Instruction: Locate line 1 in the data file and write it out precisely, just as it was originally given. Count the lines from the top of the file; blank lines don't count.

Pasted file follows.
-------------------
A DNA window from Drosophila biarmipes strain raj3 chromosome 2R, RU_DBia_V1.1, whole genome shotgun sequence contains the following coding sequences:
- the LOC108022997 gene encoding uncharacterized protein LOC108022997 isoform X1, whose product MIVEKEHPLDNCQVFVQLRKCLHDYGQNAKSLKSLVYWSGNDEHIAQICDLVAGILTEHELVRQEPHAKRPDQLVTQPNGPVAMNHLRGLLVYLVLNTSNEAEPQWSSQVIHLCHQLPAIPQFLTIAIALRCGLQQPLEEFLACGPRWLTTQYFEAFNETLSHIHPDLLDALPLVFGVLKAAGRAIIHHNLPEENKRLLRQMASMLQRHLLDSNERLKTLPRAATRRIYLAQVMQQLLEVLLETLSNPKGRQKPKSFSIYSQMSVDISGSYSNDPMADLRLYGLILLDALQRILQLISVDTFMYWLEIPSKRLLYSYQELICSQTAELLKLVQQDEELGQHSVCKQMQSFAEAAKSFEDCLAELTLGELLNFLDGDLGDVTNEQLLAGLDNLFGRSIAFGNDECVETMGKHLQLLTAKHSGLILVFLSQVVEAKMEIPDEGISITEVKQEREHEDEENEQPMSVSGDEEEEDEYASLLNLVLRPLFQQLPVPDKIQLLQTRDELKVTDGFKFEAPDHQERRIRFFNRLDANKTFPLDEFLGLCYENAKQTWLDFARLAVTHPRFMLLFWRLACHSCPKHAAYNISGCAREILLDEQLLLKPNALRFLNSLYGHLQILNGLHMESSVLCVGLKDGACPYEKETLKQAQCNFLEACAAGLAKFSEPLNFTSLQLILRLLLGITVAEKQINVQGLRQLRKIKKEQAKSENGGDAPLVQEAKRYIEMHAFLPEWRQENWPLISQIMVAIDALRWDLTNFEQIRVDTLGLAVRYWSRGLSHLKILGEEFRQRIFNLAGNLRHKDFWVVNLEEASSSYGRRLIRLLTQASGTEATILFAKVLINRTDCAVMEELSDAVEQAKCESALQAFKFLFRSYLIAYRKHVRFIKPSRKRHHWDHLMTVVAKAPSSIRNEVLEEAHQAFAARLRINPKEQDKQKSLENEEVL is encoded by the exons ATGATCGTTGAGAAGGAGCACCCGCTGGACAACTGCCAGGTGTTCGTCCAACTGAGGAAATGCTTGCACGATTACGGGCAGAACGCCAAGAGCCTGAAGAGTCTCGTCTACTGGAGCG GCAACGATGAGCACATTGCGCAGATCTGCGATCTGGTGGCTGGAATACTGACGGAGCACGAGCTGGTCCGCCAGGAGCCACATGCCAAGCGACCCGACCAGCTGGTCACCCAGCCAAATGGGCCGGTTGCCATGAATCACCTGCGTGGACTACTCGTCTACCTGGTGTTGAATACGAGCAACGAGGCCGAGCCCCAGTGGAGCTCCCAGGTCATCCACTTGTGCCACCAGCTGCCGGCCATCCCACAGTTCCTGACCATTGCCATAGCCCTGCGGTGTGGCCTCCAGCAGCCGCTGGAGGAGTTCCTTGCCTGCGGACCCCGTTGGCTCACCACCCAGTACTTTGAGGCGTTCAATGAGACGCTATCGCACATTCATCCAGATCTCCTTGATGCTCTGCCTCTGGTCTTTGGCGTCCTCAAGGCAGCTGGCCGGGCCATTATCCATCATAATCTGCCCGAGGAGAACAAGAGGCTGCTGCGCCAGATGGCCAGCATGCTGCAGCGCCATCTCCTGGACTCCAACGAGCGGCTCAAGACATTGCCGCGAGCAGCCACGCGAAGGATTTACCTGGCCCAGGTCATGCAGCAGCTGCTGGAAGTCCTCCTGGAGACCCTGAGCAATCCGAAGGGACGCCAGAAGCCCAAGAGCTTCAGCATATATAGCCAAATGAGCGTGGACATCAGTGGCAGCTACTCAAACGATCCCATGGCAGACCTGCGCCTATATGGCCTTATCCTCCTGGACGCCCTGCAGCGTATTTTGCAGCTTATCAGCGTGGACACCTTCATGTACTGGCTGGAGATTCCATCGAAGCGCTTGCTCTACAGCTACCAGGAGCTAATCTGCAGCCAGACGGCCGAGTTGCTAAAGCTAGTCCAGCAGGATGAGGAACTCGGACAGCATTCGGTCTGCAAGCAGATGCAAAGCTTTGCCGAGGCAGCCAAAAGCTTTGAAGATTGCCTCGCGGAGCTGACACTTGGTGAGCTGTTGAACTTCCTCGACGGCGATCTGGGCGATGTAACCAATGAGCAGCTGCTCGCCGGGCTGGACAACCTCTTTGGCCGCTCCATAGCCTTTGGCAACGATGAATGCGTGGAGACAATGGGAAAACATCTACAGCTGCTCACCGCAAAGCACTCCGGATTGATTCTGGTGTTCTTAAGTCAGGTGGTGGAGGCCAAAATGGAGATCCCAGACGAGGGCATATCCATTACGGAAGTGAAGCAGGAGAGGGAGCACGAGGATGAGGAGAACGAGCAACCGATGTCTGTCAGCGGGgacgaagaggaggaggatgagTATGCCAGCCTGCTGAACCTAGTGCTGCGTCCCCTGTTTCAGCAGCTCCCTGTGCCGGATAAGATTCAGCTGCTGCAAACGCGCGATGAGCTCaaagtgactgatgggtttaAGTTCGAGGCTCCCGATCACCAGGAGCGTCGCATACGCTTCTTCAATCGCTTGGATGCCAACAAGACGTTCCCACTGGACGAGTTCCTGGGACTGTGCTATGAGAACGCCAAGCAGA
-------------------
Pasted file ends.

A DNA window from Drosophila biarmipes strain raj3 chromosome 2R, RU_DBia_V1.1, whole genome shotgun sequence contains the following coding sequences: